June 9th sees the release of The Deslondes’ self-titled debut on New West. The record may the debut from The Deslondes, but these five are old hands in the New Orleans music scene. Guitarist/singer Sam Doores has toured with Alabama Shakes, and both he and (upright) bassist/singer Dan Cutler were in another popular New Orleans band, Hurray For the Riff Raff.
Before digging into the album’s music, it’s worth noting that what makes The Deslondes unique is the deeply collaborative nature of the project. Four of The Deslondes’ five members sing on the album, and all five write songs for the band.
This is not a new focus. Before The Deslondes became The Deslondes, they performed as The Tumbleweeds. When the group learned they shared a name with a Dutch band from the ’70s, they needed to change their name. After some deliberation, the boys ended up with Sam Doores + Riley Downing & The Tumbleweeds and even released a record, Holy Cross Blues, under the name. The band changed its name again—this time to The Deslondes—when percussionist/vocalist Cameron Snyder joined. The name was chosen for a street in New Orleans that many of the members lived on. Though the first name change was a legal necessity, the band’s choice of name on both occasions speaks to that collaborative nature.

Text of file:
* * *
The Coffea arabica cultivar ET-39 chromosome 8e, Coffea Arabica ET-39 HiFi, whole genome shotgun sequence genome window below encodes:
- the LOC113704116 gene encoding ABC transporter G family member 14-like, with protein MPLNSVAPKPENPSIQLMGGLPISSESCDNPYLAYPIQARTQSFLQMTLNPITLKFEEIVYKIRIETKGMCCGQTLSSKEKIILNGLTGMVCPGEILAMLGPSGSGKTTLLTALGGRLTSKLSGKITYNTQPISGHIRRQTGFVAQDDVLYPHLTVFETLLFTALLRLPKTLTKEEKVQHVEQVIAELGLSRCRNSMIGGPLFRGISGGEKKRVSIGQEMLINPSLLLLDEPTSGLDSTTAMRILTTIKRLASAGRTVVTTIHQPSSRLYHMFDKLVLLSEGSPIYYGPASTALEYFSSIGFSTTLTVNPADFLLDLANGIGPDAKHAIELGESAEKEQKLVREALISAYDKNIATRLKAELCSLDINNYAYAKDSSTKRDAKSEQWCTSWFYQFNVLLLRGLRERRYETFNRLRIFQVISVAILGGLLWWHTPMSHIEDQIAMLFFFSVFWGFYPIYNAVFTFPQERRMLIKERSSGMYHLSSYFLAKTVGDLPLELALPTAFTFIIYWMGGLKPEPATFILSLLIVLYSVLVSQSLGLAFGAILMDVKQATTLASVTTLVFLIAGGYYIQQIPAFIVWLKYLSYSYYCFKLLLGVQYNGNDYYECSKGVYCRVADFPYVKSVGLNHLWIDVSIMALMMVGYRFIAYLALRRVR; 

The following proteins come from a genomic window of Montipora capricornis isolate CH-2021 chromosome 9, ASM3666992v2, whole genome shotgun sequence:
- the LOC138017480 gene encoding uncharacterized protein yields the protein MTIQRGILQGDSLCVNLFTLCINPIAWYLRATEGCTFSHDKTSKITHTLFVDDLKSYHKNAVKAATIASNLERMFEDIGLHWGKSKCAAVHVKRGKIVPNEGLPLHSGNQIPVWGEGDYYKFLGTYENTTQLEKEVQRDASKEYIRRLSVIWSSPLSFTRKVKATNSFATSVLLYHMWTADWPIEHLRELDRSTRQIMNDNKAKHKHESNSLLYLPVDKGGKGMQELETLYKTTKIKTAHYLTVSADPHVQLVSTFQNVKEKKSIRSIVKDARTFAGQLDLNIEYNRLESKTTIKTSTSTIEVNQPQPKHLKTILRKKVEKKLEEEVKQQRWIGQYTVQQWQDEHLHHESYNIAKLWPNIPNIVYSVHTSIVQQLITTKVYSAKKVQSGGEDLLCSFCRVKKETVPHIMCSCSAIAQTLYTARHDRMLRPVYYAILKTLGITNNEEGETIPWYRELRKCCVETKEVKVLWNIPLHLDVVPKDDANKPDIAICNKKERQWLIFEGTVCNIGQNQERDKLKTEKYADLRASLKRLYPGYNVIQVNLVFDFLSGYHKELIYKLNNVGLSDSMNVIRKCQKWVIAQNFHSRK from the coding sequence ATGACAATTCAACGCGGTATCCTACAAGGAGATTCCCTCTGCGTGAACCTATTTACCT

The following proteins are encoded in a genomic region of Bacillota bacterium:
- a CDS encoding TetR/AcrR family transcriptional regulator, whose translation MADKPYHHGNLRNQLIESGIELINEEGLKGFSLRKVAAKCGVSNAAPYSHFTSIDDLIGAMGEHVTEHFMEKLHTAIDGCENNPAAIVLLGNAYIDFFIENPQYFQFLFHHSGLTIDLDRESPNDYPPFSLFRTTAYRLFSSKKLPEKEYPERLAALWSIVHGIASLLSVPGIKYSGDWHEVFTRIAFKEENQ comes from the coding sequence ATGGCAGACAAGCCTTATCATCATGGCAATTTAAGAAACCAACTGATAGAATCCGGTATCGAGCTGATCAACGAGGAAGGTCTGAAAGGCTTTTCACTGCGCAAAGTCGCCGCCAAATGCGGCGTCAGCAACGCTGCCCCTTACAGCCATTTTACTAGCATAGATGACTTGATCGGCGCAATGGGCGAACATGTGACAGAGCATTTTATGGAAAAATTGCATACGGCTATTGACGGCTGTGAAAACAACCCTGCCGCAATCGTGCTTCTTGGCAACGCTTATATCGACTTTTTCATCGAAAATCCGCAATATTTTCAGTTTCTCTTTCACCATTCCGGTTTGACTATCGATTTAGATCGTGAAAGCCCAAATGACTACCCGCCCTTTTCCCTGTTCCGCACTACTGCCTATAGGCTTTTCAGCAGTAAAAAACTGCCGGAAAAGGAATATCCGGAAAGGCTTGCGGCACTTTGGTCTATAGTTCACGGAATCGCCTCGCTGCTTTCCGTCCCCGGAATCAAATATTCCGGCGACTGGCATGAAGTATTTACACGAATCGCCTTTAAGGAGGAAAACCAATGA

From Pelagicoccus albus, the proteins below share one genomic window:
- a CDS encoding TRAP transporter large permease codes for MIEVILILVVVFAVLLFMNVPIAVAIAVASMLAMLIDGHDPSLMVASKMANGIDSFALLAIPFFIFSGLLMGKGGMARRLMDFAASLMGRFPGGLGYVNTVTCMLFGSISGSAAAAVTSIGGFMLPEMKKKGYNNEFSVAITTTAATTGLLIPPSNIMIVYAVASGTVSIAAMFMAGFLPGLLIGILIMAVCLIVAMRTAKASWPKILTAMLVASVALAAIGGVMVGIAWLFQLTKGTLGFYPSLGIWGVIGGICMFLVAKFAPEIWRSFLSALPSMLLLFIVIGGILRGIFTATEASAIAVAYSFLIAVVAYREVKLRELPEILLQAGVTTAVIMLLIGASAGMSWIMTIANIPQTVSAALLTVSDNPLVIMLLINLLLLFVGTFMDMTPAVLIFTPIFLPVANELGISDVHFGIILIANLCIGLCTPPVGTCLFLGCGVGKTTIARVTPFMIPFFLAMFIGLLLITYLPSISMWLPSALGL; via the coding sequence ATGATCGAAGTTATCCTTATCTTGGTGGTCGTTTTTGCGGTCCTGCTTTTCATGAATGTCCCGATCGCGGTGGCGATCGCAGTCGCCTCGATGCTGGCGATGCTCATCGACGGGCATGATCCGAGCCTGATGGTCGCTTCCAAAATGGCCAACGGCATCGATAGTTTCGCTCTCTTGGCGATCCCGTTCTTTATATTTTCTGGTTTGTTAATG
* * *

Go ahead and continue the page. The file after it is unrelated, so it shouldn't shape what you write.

As if to embody the collective ideal they put forward, the video for “The Real Deal,” one of The Deslondes’ standout tracks features Sam Doores and Riley Downing sharing a microphone as they sing. The song is more rocking than many of the other tracks on the record, but maintains a the country vibe. The Deslondes play a brand of country that, as NPR’s Jewly Hight put it, “never parted ways with [Woody] Guthrie’s populist strains of folk.” The band’s connection to those roots come through in their cover of Joe Tex’s “Yum Yum,” a non-album track they have performed live and which was featured by The Bluegrass Situation.
Though the band’s self-titled record is technically their debut, The Deslondes have created an album with a fully-formed sound, thanks in no small part to their experience in New Orleans. They are deeply indebted to American roots music, but play a refreshing, unique brand of it. For anyone looking for a break from synthesizers, The Deslondes may just be your summer jam.